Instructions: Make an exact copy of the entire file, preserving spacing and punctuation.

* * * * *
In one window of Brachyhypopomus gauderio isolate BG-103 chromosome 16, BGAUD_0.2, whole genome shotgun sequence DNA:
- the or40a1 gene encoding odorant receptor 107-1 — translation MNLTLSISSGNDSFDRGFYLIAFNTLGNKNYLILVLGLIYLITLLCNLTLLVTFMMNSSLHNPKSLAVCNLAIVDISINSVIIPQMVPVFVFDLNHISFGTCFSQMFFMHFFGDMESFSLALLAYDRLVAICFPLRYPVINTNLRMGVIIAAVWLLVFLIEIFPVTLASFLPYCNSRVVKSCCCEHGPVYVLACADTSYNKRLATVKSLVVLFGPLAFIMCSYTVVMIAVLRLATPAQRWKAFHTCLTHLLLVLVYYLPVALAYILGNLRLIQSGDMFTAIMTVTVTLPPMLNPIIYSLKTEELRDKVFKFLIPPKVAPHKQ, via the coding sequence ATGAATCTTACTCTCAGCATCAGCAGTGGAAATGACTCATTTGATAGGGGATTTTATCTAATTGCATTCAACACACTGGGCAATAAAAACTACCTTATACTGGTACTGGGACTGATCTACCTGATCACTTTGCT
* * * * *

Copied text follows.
In one window of Brachyhypopomus gauderio isolate BG-103 chromosome 16, BGAUD_0.2, whole genome shotgun sequence DNA:
- the or40a1 gene encoding odorant receptor 107-1 — translation MNLTLSISSGNDSFDRGFYLIAFNTLGNKNYLILVLGLIYLITLLCNLTLLVTFMMNSSLHNPKSLAVCNLAIVDISINSVIIPQMVPVFVFDLNHISFGTCFSQMFFMHFFGDMESFSLALLAYDRLVAICFPLRYPVINTNLRMGVIIAAVWLLVFLIEIFPVTLASFLPYCNSRVVKSCCCEHGPVYVLACADTSYNKRLATVKSLVVLFGPLAFIMCSYTVVMIAVLRLATPAQRWKAFHTCLTHLLLVLVYYLPVALAYILGNLRLIQSGDMFTAIMTVTVTLPPMLNPIIYSLKTEELRDKVFKFLIPPKVAPHKQ, via the coding sequence ATGAATCTTACTCTCAGCATCAGCAGTGGAAATGACTCATTTGATAGGGGATTTTATCTAATTGCATTCAACACACTGGGCAATAAAAACTACCTTATACTGGTACTGGGACTGATCTACCTGATCACTTTGCT